“Telemarketers are using increasingly sophisticated methods, such as illegal autodialing, to harass our customers,” Steven E. Zipperstein, vice president and general counsel of Verizon Wireless, said in a written statement. “Whatever the method, these unlawful telemarketing calls are an annoyance to our customers and invade their privacy, and we will continue to use every weapon in our legal arsenal to stop this activity and protect our customers.”

The calls in question involved Verizon Wireless customers and employees hearing a pre-recorded voice message indicating that the recipient’s car warranty was about to expire, and encouraging them to press “1” for more information. When recipients pressed “1”, they were connected to a person who asked for the make and model of the car. However, if the recipient asked for information about the company, the representative hung up and ended the call, according to Verizon Wireless.

Verizon Wireless, based in Basking Ridge, N.J., has 65.7 million customers nationally.

Posted by Jay Loomis on Thursday, March 27th, 2008 at 2:12 pm |
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General Patent resolves patent disputes


General Patent Corporation International, a Suffern-based patent licensing and enforcement firm, has settled two patent disputes involving its affiliate, Digital Technology Licensing LLC, and Cingular Wireless and AT&T Mobility.

The settlement, announced today, resolves two claims alleging infringement of single Digital Technology patent — one against AT&T in New Jersey in 2007 and a second earlier case in Texas in 2006 involving Cingular Wireless, a predecessor company to AT&T Mobility, the nation’s largest wireless carrier.

The lawsuit claimed both companies unlawfully used technology developed by Digital Technology that aids in audio compression and the ability for newer cellphones to work with older cellphones and towers, known as base stations.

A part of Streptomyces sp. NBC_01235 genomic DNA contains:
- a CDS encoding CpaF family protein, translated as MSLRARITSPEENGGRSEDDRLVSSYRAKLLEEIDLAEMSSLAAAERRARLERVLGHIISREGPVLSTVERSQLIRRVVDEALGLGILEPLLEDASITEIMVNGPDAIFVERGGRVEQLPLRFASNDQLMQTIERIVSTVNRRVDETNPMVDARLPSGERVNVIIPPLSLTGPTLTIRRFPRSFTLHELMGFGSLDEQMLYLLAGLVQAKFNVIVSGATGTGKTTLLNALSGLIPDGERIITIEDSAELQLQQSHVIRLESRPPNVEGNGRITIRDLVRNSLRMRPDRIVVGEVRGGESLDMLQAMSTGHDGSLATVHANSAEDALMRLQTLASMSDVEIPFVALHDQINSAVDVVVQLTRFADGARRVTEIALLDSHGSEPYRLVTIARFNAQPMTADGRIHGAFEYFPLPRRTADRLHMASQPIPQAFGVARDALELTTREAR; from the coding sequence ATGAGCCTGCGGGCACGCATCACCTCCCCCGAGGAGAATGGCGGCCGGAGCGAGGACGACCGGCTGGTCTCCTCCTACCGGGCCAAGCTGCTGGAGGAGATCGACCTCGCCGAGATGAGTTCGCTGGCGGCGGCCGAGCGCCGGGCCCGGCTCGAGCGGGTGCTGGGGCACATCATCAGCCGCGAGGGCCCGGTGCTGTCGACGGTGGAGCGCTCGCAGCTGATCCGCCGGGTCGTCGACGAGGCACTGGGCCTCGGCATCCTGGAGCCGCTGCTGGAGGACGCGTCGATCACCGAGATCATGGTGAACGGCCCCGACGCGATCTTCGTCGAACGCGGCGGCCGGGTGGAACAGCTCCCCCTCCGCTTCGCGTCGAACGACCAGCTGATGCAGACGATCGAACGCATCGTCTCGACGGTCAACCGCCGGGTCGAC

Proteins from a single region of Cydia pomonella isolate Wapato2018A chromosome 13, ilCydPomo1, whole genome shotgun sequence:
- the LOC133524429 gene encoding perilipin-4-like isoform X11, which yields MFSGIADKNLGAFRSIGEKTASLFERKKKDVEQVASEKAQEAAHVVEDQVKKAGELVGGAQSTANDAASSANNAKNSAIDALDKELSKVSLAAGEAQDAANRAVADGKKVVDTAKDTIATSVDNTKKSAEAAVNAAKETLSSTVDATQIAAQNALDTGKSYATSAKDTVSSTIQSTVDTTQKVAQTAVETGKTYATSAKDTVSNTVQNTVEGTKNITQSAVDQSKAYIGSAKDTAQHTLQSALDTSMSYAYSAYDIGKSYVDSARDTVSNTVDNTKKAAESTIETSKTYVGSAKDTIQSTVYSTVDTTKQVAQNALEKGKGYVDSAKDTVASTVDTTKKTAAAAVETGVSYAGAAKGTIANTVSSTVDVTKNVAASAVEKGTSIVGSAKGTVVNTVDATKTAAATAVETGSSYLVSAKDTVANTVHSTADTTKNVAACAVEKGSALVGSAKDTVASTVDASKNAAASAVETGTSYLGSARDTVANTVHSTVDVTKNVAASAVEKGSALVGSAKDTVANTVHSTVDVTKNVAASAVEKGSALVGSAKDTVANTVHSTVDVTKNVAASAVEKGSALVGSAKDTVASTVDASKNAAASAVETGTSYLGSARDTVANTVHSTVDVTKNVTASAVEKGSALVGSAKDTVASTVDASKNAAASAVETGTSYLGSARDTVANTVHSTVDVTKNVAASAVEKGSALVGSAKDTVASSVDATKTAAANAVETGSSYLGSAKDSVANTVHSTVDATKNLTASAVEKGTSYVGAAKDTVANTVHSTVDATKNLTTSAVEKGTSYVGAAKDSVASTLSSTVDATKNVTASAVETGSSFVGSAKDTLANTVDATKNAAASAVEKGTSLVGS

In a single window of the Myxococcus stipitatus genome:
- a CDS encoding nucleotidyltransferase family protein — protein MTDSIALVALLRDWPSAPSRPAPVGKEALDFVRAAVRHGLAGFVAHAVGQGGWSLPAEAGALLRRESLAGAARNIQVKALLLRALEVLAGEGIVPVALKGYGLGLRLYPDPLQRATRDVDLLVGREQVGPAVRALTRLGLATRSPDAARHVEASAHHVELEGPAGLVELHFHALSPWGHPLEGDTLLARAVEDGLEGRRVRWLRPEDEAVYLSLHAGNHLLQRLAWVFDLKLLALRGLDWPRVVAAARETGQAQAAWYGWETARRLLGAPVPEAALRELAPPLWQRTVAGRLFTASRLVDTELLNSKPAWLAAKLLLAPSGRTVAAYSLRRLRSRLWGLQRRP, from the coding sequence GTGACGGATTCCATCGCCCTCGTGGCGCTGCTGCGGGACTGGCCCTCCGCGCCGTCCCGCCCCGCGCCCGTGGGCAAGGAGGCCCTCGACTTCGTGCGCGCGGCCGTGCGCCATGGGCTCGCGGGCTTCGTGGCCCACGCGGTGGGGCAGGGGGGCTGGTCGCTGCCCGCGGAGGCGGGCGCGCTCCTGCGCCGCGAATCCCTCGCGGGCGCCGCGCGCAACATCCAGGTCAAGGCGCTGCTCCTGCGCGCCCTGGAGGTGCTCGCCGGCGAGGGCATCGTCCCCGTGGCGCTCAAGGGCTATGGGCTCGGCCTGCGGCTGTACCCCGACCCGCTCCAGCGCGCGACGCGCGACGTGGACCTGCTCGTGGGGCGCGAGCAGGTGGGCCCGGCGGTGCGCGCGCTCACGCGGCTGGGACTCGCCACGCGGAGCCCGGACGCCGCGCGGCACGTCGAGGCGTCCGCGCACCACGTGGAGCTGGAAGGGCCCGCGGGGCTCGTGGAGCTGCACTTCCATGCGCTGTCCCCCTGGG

As part of the settlement AT&T has licensed Digital Technology’s patent. Financial terms, however, weren’t disclosed.

The case was settled a week before jury selection was to begin, said the attorney for Digital Licensing.

The settlement with AT&T Mobility and Cingular follows licensing deals with Nokia, Ericson and Samsung, said Alexander Poltorak, General Patent’s chairman and chief executive.

Posted by David Schepp on Monday, March 10th, 2008 at 3:00 pm |
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Students in tailspin after helicopter school shuts


Some 60 students taking helicopter flight school at Stewart International Airport in Orange County are wondering if they’ll ever see the tens of thousands of dollars in tuition they’ve paid to Silver State Helicopters after the company suddenly shut down operations Sunday.

Silver State Helicopters, a privately owned company based in Las Vegas, ceased all operations Sunday evening and yesterday filed for Chapter 7 bankruptcy in U.S. Bankruptcy Court, according to a press release posted on the company’s Web site (www.silverstatehelicopter.com).

“This action followed a rapid, unprecedented downturn in the U.S. credit markets,� the statement read, “which severely curtailed the availability of student loans for the company’s flight academy students and resulted in a sharp and sudden downturn in new student enrollment.�

Calls placed to the company’s Nevada headquarters this afternoon went unanswered.

The Journal News reported Silver State’s decision to open a flight school at Stewart in July.

Speaking at the time, company founder, president and chief executive Jerry Airola said tuition, which included 200 hours of flight time and 300 hours of classroom and simulator time, was about $70,000.

Airola also said his company had more than 2,600 students enrolled in 34 flight-training academies in 15 states, from Florida to Oregon.

One student whose wondering what will become of the tuition is Jesse Arvidson of Haverstraw, who today was anticipating further word from Silver State about what may become of the tuition he paid.

“Our class has now been in contact with the local FBI, district attorney, and consumer affairs office to see what our options are,� Arvidson wrote in an e-mail.